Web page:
Wednesday, June 07, 2006

Museums in Lower Manhattan

Tuesday 6 June 2006
Lower Manhattan has many small museums and points of interest which if you have time are worth checking out.Ive taken photos of each and will post when I return to Nagoya...
First up I went to the Irish Hunger Memorial which has an authentic Famine-era cottage from Ireland reconstructed on a built up site at Battery Park City.In fact the stone cottage is set up on a half-acre site which is covered in native Irish vegetation.One enters at the base of the memorial and walks through the cottage ascending a winding path ending some 25 feet above the ground with views towards the Statue of Liberty and Ellis Island.There are text messages layered into the base of the memorial outlining the history of the Irish Famine and the Diaspora that followed.The natural wild plantings and the stone cottage contrasted vividly with the tall buildings surrounding it.
The New York City Police Museum near South Street SeaPort Museum on Fulton Street is also worth a visit.Admission is by donation.Its suggested that adults give $5 which seems more than reasonable given whats on display.There are uniforms and videos of various police units as well as a typical old police cell,infamous criminals,weapons and a 9/11 display as well.
Mention should also be made of the New York City Fire Museum on Spring Street set in a renovated 1904 firehouse.Just like the police museum I received a friendly welcome.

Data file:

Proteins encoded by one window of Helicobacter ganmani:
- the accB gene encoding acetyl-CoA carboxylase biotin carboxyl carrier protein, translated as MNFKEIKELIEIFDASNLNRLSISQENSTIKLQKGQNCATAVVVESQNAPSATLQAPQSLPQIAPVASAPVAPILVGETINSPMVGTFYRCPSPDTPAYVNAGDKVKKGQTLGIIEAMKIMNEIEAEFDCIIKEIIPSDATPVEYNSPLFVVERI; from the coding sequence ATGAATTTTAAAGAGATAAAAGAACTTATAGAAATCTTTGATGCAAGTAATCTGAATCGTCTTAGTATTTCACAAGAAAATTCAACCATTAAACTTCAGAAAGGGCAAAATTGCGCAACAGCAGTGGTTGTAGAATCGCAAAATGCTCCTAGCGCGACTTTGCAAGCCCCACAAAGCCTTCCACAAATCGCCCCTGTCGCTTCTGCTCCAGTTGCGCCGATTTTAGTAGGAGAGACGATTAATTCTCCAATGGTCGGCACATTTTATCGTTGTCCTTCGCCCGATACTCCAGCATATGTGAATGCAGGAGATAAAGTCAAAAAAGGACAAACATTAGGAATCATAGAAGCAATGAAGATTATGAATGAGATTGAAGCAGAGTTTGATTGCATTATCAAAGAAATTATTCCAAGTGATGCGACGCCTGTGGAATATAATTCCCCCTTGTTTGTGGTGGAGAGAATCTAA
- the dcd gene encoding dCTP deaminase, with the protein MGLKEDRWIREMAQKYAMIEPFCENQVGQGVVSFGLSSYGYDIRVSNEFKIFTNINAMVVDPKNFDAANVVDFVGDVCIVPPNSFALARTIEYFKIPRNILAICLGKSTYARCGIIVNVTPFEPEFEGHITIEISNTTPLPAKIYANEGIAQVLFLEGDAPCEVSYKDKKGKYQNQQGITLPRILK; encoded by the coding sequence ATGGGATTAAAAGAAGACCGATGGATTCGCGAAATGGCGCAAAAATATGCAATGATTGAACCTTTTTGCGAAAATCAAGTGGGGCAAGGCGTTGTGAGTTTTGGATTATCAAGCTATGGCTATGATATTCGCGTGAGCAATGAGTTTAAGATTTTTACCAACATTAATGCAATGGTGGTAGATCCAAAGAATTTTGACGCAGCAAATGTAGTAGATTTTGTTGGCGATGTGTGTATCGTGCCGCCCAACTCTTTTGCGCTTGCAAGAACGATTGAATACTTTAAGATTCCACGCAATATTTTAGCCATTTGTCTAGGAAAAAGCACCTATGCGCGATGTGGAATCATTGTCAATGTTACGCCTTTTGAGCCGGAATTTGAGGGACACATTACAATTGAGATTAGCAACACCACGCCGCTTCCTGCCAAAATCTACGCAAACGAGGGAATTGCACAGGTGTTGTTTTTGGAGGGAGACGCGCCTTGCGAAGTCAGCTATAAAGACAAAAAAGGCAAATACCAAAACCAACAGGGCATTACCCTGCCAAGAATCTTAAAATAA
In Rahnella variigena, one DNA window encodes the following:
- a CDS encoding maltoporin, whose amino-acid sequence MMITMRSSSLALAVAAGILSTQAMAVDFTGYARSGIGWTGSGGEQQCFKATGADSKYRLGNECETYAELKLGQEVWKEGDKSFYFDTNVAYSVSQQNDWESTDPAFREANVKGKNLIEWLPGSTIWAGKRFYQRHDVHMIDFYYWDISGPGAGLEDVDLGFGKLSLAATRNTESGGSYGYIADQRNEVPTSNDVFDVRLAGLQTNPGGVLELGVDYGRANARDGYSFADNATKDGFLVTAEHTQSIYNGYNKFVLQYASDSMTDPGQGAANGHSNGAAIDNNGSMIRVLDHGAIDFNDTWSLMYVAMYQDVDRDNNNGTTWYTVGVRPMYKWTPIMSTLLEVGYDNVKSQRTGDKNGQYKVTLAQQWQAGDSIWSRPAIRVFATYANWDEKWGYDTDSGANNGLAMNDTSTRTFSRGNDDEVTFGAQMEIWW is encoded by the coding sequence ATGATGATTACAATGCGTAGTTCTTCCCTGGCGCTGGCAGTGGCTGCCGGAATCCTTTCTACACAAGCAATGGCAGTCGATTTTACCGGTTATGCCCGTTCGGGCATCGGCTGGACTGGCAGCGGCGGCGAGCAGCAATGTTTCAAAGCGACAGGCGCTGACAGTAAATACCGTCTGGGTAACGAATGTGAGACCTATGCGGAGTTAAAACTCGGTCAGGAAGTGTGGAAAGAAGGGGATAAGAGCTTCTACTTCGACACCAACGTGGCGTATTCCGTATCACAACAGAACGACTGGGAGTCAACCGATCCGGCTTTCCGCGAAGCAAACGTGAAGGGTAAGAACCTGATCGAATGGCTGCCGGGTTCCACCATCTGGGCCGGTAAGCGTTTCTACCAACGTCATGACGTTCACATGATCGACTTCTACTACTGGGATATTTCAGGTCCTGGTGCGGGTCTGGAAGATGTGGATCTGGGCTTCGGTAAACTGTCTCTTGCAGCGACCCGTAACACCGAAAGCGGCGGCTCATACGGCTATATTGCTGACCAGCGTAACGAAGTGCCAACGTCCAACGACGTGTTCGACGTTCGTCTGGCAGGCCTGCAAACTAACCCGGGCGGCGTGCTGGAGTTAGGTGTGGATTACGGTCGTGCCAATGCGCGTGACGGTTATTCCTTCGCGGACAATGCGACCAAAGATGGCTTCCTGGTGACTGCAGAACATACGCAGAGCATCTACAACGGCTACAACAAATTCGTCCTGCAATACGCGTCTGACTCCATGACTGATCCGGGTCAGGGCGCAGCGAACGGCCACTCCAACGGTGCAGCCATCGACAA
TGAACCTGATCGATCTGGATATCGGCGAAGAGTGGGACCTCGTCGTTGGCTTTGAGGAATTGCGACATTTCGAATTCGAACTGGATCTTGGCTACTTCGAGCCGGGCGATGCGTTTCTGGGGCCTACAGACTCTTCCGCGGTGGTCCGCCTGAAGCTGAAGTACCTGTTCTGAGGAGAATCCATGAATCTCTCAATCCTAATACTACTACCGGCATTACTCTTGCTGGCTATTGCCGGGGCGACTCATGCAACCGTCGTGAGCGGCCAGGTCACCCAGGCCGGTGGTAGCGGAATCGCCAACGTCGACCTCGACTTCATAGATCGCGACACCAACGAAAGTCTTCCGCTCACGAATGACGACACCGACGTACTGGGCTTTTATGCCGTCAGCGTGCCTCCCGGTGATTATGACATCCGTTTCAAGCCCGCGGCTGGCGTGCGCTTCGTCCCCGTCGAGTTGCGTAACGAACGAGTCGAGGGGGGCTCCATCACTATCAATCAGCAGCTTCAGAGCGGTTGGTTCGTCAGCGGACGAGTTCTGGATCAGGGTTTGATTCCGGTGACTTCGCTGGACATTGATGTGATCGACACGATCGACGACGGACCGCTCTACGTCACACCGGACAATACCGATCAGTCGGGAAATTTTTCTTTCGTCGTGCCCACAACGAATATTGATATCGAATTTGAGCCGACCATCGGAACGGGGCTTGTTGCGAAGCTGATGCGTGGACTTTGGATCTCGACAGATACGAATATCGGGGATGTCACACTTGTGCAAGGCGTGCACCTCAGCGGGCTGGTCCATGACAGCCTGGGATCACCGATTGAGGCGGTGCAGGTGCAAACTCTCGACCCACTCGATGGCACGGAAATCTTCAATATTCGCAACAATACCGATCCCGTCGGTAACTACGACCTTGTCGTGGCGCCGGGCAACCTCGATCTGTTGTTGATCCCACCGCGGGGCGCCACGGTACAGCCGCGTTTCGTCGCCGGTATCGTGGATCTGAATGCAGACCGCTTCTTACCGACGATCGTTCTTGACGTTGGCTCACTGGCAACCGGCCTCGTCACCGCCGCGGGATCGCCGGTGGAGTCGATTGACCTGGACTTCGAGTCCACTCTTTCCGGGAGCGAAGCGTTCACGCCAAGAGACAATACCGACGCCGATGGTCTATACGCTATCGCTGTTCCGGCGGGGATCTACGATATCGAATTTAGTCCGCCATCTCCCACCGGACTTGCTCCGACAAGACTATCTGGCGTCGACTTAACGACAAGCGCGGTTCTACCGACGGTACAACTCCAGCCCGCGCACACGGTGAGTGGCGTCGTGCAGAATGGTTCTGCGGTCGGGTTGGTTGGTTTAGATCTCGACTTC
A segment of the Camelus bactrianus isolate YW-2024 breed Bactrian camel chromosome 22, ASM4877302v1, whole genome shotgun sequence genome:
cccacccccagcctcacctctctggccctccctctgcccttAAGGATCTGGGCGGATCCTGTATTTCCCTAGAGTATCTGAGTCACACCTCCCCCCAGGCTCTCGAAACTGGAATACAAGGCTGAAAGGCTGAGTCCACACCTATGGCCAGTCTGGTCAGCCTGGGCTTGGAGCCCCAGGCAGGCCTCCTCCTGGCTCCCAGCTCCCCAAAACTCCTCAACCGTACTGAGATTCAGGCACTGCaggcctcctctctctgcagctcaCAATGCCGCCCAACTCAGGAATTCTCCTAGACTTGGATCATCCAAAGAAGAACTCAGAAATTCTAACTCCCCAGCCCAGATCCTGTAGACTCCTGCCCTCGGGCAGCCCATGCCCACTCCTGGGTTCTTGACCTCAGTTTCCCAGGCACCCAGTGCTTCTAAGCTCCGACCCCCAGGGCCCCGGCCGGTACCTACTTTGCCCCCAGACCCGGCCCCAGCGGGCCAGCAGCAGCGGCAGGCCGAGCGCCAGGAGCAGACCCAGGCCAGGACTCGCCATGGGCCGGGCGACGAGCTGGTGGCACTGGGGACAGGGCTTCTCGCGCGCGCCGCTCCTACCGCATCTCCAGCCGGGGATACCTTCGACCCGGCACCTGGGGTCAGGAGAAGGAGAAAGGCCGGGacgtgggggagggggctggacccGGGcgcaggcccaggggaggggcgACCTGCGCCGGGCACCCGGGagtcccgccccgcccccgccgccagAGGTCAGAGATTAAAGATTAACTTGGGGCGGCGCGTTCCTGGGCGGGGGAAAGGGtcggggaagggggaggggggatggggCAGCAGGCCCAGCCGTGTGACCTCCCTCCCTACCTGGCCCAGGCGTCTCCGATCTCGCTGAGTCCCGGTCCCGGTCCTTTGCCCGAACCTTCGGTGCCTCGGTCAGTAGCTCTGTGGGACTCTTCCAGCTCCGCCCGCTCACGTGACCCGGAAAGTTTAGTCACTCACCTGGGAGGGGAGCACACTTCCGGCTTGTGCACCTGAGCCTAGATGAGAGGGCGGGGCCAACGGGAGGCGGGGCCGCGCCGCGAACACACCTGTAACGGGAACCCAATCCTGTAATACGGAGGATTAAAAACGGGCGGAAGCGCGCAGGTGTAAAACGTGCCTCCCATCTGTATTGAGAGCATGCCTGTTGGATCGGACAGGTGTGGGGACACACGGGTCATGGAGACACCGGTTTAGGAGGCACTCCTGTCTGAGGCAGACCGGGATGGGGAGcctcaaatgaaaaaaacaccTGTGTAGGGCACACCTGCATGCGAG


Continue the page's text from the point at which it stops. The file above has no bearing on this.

Again there was the suggested $5:00 donation which I didnt begrudge.Just like the Police Museum there were displays of old equipment and uniforms.What set the museum apart were the helpful staff.Although there was no floor plan or pamphlet available explaining the exhibits,other than the notes attached to each exhibit, a staff member was available to help you and answer any questions.
Just like the Police Museum also there was a permanent 9/11 display and Memorial Room with exhibits and video.The Fire Museum had a CNN tape running silently covering the WTC tragedy and also had two computers with touch screens.I was idly looking at the various scenes when an officer showed me that the individual histories of those who lost their lives that day had been recorded alphabetically and could be downloaded.There were some 343 men who lost their lives that day.The officer showed me some of them.From high ranking officers with many years of experience and medals for individual valor and acts of bravery to a father and son who both lost their lives when the buildings collapsed.Very moving,it put a human face on the tragedy and had more of an impact rather than just seeing a wall of names honoring those who died...

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